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That Dance

August 6, 2009

There’s this thing that moves me no matter how often I see it, and that’s the “This Woman’s Work” dance between Melissa and Ade on SYTYCD. Most of the time I sit while I watch this show with my computer on my lap or laundry to fold, or at times even a book on Kindle…anything to divert my attention. I’m a multi-tasker in the extreme when it comes to television, unless the show or the task requires a fully engaged brain. I remember the first time that it came on the screen though, several weeks ago, that this song and dance caught my attention though, gripped it, and wouldn’t let go.


It’s a tribute to anyone suffering personally with cancer (breast cancer specifically), helping someone deal with cancer, or just heartbroken by the reality of cancer’s fingerprint in their life. It gave me goosebumps and a cloggy throat to watch.


I think we’ve all been there in some way or another. We’ve all had the relative or friend who either suffered and thankfully, blessedly recovered…or else didn’t. We’ve all had the fear that one day we might wake up the woman in the dance—too young, too tragic, too…late. Or at least, I’ve had that fear. Maybe it’s my own personal paranoia, brought about by seeing my too-young grandmother succumb to a violent ovarian cancer when I was eight.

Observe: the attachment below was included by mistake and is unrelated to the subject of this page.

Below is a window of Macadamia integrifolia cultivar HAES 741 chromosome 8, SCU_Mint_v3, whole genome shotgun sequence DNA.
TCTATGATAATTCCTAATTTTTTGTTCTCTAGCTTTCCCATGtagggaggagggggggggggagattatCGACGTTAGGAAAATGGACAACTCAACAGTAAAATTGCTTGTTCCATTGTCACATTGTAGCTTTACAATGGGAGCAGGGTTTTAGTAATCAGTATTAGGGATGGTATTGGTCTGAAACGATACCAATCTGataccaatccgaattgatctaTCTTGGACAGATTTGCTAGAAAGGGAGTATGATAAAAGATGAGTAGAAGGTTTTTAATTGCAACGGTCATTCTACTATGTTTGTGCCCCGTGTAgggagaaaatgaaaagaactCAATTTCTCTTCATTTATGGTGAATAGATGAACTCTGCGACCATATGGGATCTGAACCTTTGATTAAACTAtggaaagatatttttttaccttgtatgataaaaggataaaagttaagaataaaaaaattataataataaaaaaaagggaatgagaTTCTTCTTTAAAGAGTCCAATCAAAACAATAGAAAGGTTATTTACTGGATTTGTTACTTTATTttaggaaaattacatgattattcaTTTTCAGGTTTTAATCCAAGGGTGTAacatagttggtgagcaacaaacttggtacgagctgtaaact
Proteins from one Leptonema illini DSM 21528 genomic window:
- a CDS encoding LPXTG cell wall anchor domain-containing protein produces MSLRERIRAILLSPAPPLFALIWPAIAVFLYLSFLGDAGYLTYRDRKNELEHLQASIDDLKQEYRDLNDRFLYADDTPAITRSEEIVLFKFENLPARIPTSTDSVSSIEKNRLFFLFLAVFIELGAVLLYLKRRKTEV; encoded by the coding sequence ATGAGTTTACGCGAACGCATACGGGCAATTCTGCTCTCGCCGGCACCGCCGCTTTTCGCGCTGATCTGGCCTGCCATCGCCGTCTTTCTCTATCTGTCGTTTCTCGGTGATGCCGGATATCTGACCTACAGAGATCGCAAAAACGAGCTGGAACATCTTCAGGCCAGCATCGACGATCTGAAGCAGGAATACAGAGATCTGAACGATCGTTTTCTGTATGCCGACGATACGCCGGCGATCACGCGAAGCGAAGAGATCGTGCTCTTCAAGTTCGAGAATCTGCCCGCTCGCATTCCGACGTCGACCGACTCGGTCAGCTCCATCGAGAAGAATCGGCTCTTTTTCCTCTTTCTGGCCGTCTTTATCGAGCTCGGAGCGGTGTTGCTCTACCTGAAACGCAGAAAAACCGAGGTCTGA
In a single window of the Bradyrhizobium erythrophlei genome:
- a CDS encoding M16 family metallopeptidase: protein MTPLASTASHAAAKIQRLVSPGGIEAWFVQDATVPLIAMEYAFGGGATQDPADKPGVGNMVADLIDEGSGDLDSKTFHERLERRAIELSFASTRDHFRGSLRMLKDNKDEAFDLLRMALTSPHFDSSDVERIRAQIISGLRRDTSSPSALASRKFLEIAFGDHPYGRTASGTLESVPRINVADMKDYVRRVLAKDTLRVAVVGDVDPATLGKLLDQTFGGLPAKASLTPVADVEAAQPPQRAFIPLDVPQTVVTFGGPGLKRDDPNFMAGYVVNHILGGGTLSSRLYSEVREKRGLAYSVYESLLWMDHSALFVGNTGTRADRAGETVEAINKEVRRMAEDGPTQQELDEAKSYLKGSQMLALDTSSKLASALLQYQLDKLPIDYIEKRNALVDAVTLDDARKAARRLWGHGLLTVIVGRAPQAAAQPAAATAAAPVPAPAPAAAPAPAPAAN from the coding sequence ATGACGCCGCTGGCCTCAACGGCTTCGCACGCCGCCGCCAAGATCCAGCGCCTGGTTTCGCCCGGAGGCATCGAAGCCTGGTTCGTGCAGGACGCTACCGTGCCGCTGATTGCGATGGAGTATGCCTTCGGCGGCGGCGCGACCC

What was it about that dance that was so significant? What graced it with the power to choke me with tears for a second time when it was repeated tonight for the finale? I’ve been struggling to figure it out, watching it on YouTube a few times and trying to take it apart—analyze its gift. I think it comes down to a few things.


It’s only a little over a minute long, but in that brief amount of time, I believe it encapsulates with every compact line and yet soaring movement this man and this woman’s realization of certain incorruptible truths. There are endless quantities of naked emotion in this dance—it’s humbling to watch. You are witness to the man’s Strength, and knowledge that if he could, if he were allowed by the power that is, he would hold that woman here with his strength. As it is, he holds her up when there is Weariness for her to battle through, as there increasingly is. There is Frustration, that Strength is not enough—not enough to hold her here, not enough to heal her. Then there is Love—it is a balm—a sad one, with just a trace of hope and longing, sad because there is uncertainty yet. We do not know how this woman’s work will end.


I love this dance, because not only does it tell the story of a man and a woman beating back cancer together, but just facing adversity together in general. This is partnership. This is marriage. This is how you lean.

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